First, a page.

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Broadcom ventures into 64bit ARM core race

Posted: 21 Oct 2013 ?? ?Print Version ?Bookmark and Share

Keywords:Broadcom? ARM SoCs? servers? communications infrastructure? FinFET?

Broadcom has stepped up its efforts to deliver 64bit ARM SoCs for servers and communications infrastructure with plans for a custom core that will be initially be made in a 16nm FinFET process. With the news, Broadcom signals its plans to shift from MIPS to ARM for a broad array of products. It follows similar announcements from a handful of its top competitors.

"It's pretty clear ARM and the x86 will win out" in comms, said Linley Gwennap, principal analyst with the Linley Group in an email exchange.

"Seven of the eight top comms processor vendors have announced or deployed an ARM strategy," Gwennap said. "Once these ARM SoCs enter production, demand for MIPS and PowerPC chips will phase out over time," he said, noting ARM's new 64bit architecture will be a key enabler to its gaining traction.

The PowerPC still dominates in today's comms chips, followed by the x86 and MIPS. ARM only has "a toehold" today and could take five to ten years to rise up the ranks, Gwennap predicts. Nevertheless, the shift to ARM has become a stampede with AMD, Broadcom, Cavium, Freescale, LSI, and several others planning parts for servers and comms infrastructure, he said.


Figure 1: ARM and x86 are expected to take over the PowerPC dominant role.
Source: The Linley Group

Broadcom is designing a custom quad-issue, quad-threaded, out-of-order ARMv8 processor that Gwennap expects will "raise the bar" in single and multi-core performance. The core will power SoCs aimed at server, comms, storage, and security systems. The fact the core is being designed in a 16 nm FinFET process suggests first parts may not ship until late 2014.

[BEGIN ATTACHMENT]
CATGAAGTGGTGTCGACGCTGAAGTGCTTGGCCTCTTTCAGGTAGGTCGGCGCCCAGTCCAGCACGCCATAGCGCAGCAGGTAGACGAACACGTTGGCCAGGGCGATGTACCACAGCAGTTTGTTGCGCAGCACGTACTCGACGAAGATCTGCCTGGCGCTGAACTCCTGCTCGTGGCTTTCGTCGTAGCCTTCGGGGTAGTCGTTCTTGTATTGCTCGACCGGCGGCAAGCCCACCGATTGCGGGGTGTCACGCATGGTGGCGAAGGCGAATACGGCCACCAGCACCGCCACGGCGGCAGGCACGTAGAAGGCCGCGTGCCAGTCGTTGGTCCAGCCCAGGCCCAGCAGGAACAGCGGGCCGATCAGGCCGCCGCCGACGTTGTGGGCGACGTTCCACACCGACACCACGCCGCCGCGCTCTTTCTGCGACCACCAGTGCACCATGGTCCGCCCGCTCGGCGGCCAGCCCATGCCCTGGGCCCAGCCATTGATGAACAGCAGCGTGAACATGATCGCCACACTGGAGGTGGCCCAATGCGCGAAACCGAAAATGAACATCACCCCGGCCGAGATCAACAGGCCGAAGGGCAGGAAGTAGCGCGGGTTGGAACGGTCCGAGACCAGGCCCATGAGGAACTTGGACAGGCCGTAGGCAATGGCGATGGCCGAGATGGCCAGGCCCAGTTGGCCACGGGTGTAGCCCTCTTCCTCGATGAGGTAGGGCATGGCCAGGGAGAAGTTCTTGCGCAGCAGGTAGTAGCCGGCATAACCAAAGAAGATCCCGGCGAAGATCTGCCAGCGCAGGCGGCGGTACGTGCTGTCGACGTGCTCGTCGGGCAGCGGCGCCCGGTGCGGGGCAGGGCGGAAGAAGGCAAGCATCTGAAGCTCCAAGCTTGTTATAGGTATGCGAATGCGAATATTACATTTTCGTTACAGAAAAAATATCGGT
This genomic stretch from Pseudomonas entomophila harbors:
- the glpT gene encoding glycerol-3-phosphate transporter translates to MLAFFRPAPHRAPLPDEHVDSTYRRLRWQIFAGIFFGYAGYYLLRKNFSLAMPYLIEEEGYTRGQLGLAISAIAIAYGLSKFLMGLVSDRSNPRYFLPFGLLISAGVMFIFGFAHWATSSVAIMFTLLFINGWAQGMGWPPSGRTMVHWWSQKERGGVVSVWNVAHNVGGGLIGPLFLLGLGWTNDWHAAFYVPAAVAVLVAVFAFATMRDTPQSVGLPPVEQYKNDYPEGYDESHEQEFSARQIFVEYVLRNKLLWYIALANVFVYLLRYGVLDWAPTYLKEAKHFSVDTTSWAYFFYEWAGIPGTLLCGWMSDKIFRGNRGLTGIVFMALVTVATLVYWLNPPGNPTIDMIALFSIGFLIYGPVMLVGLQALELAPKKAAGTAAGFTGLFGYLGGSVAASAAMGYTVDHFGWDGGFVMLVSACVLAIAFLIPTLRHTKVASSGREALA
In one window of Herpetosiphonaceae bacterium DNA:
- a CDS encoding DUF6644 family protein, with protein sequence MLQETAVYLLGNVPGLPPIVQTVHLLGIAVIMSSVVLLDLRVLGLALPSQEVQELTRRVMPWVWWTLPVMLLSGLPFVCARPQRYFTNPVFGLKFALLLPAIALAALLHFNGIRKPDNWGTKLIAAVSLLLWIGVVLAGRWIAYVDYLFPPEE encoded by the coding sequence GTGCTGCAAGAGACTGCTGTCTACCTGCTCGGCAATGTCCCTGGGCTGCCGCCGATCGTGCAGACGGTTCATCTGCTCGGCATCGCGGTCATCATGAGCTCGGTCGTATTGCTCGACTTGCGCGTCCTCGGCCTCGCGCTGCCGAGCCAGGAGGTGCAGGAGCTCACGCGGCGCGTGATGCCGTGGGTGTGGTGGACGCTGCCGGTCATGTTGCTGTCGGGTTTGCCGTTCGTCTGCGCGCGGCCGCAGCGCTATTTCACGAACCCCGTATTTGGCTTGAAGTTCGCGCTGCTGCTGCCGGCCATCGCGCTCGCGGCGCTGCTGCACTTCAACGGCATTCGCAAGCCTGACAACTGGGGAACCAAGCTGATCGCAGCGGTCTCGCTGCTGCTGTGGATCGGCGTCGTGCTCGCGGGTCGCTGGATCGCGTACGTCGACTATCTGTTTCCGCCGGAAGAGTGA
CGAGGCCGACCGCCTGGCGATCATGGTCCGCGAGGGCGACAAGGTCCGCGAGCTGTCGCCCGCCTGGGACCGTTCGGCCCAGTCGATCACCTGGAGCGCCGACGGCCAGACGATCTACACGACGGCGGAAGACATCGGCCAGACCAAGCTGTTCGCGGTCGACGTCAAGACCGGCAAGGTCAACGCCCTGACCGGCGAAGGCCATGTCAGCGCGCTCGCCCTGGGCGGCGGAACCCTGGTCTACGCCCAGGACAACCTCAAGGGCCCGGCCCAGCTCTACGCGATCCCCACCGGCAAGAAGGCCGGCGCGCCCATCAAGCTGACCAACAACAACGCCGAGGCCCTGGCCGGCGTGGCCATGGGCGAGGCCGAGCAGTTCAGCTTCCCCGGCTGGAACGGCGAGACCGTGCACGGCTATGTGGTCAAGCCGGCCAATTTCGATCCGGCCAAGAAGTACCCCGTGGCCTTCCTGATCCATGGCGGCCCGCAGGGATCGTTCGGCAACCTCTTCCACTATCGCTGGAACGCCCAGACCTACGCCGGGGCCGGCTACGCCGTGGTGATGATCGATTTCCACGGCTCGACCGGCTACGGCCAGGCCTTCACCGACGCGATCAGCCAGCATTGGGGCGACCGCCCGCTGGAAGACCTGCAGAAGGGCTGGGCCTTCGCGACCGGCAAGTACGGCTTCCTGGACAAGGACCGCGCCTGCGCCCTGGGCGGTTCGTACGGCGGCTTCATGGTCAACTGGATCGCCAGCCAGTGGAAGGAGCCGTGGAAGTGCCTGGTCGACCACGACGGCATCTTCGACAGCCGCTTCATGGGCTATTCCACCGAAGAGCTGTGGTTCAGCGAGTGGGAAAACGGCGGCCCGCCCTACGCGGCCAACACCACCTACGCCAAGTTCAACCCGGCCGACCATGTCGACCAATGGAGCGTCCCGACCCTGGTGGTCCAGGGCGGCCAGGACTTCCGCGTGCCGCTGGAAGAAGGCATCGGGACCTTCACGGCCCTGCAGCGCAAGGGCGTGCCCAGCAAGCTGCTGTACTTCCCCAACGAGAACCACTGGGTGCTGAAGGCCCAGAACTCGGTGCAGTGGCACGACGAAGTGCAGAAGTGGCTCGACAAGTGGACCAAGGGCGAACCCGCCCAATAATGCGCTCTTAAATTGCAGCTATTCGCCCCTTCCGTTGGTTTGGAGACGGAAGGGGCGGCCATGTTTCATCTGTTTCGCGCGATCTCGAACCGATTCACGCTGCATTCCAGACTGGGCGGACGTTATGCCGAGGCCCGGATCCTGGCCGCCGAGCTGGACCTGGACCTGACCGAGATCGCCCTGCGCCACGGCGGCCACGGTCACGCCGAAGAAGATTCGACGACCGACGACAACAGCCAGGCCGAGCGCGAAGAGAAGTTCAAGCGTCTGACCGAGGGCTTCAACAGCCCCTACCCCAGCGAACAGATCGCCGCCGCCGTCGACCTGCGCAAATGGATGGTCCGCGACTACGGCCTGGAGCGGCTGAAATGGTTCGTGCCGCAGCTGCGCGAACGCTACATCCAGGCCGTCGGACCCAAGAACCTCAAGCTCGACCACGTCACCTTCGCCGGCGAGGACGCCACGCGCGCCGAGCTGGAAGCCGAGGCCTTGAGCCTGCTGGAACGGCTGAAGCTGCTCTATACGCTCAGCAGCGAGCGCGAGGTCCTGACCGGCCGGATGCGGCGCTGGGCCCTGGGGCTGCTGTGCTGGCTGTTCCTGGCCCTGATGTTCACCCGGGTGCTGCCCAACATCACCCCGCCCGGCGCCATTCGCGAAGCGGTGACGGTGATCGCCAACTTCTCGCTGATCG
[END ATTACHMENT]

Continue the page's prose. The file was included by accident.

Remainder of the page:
Separately, Broadcom said it is working with carriers, Linaro, and the European Telecommunications Standards Institute to help create a software environment for network virtualisation supporting ARM and other architectures. The software will help Broadcom's users migrate from its current MIPS-based XLP processors to its future ARM SoCs, the company said.

For its part, Freescale is announcing its first ARM processors under its Layerscape initiative, announced in mid-2012. The company designed custom PowerPC cores and was the first with high-end 28 nm comms processor, said Gwennap.

However, Freescale slipped two points in comms market share rankings last year with weakness in sales to wireless base stations, Gwennap said. By contrast, Broadcom had strong growth thanks to its NetLogic acquisition, and Intel saw healthy growth last year, he said. For its part, Cavium stalled, its Octeon II chip coming late to market, he added.

Seven intellectual property vendorsincluding Andes, ARM, Asocs, Cadence's Xtensa group, Ceva, Imagination's MIPS group, and Synopsys' ARC unitannounced new comms cores or enhancements to existing cores at the Linley event.

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